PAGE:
She Stood for Freedom: Author Interview

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Joan Trumpauer Mulholland's story of a white girl and woman playing a part in the Civil Rights movement of the 1950s and 1960s in America is told in the book She Stood for Freedom.

Joan answered a few questions about her experiences:

Q: How did you keep going in the face of such determined hatred?

A: What choice was there? As a Southerner, I understood where the opposition was coming from and that there was no "turning back."  Besides, the Movement became family.

Q: You faced vehemence from many whites. Was the response from the black community anything more than a curiosity? You mentioned the ghost story; do you have others, maybe one other example of how you were initially distrusted but then accepted?

A: Response from Black community. Whenever I got involved in some action, it was at the invitation of the Blacks leading the activity.  Even applying specifically to Tougaloo was at the suggestion of folks in SNCC, and by the 2nd year I was pretty much just another student (as far as the students were concerned--visiting white folk were less clear about who I was.)

Q: How different do you think things are in today's America, both North and South? I'm thinking of both adults in society and kids in school.

A:  I think most kids see people as people--they either like (or don't) people based on the "content of their character." Adults, especially in the current political climate, haven't come as far in thinking that way. But at least when a Black man is killed (as for no good reason by the police) there is big publicity, which there sure wasn't decades ago. That is progress.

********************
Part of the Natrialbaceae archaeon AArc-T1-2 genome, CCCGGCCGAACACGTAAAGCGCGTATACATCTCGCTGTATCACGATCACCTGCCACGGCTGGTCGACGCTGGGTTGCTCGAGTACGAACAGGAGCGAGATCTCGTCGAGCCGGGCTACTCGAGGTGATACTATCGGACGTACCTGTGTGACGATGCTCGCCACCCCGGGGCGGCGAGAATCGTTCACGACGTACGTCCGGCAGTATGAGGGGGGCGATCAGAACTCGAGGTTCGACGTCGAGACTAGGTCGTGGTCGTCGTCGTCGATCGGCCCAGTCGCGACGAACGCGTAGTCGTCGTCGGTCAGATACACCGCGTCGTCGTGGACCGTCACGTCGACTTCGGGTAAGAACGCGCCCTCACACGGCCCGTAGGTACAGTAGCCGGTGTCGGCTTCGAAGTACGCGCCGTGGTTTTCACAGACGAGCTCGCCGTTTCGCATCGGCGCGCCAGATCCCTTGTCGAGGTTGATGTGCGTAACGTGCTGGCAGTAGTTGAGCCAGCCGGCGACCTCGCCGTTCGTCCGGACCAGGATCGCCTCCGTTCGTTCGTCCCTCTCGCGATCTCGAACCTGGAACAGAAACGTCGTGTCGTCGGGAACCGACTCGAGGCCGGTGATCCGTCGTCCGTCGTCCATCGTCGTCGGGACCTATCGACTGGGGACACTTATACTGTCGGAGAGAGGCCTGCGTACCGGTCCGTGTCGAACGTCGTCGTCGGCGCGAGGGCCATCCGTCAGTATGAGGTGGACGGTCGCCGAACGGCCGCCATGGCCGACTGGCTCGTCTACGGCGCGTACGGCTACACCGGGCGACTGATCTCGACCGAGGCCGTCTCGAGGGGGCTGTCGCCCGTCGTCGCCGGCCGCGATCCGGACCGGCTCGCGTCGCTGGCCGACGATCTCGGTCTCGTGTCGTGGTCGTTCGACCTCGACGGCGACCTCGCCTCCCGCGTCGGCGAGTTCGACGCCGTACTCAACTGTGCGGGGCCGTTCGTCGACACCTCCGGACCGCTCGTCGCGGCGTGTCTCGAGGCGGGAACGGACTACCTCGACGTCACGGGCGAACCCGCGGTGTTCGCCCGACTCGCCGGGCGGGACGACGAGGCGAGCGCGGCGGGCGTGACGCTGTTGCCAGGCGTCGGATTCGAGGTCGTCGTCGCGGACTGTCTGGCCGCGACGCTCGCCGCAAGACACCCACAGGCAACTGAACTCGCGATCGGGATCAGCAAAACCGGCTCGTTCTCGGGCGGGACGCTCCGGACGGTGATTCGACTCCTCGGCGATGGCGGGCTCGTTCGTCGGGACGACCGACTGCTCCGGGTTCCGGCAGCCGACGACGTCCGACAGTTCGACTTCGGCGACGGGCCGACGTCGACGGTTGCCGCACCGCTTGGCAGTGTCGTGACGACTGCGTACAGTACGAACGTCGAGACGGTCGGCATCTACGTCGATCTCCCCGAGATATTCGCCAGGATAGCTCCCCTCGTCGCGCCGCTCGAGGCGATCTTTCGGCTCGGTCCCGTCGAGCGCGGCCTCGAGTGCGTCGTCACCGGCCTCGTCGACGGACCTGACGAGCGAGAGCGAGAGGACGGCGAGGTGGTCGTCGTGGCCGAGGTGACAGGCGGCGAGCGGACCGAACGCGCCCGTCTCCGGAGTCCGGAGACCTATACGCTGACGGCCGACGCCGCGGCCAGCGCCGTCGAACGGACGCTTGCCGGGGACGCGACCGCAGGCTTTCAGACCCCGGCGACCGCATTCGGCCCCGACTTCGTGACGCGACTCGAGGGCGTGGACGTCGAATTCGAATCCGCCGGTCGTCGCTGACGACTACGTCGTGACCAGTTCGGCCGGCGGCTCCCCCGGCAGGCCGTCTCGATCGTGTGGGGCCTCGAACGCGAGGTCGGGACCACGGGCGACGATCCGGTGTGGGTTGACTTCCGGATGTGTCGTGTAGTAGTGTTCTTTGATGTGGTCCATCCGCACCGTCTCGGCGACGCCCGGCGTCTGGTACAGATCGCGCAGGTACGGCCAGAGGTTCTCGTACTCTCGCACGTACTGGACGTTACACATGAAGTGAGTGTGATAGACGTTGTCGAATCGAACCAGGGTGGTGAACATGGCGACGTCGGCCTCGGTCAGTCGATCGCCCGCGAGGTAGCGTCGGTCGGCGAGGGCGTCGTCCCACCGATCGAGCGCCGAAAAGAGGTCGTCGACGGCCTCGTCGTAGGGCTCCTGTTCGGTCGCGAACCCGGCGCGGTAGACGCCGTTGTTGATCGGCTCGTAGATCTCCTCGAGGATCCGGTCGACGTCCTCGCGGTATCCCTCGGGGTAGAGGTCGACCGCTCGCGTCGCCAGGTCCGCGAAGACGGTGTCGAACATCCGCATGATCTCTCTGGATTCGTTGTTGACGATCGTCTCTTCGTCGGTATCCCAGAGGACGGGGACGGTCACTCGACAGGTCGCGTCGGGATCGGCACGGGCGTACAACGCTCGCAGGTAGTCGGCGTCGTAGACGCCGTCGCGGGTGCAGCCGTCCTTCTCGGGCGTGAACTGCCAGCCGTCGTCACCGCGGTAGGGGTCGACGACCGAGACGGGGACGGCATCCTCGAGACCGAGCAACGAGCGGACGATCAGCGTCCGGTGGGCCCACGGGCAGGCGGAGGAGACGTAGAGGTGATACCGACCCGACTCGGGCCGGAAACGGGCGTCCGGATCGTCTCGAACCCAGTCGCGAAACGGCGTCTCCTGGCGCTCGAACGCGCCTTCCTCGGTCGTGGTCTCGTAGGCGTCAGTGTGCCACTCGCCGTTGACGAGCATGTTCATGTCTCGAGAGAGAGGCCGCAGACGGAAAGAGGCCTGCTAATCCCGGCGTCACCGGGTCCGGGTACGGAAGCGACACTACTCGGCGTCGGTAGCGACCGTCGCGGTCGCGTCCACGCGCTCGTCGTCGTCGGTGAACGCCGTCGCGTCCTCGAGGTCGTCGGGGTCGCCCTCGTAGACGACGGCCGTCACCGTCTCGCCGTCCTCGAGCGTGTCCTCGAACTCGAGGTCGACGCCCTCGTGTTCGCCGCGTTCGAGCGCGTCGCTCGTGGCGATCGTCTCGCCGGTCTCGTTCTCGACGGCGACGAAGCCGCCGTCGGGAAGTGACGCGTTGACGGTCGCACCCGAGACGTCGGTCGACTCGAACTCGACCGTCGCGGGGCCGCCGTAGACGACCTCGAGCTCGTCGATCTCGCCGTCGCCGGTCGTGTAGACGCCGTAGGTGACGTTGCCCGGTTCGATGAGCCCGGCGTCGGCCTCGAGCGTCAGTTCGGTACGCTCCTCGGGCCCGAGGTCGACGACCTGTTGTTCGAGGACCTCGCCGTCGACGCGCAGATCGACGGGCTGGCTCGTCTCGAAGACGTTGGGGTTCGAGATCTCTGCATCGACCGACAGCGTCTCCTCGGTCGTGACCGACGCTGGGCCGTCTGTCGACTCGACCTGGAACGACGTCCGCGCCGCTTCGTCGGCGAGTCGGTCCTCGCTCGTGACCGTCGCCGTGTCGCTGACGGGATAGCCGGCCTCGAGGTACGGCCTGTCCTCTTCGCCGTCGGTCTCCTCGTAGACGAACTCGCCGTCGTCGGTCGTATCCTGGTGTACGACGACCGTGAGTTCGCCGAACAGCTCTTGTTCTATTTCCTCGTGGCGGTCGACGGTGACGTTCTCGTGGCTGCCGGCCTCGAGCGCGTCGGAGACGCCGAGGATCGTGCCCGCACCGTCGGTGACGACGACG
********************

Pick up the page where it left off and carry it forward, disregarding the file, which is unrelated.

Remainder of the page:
B: You persevered because you believed in doing what was right. Do you see a similar cause today for which you believe should so persevere?

B: I think the role of my generation today is to "have the back" of the younger generation as they take on issues. We can offer inspiration, ideas, and practical help (like food and transportation).  I'm not ready to "take to the streets"  (and jail) right now (health  issues for one thing), but I speak out A LOT, basically saying that the bottom line is respecting everyone and treating them the way you'd want to be treated.

Q: Who are your heroes living today? Why?

A: I'm tempted to skip this one--no big hero dominates. But, the Canadian Prime Minister welcoming the Syrian refugees in Toronto, then Syrian refugees collecting money to help the folks fleeing the fires in northern Alberta. Also Bernie Sanders  for raising so many issues and sticking with it. Any kid who helps/stands up for/befriends  another who is being bullied, looked down on for who they are (think language, religion, race, etc.). Those sorts of people are my heroes and give me faith in the future. 

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David White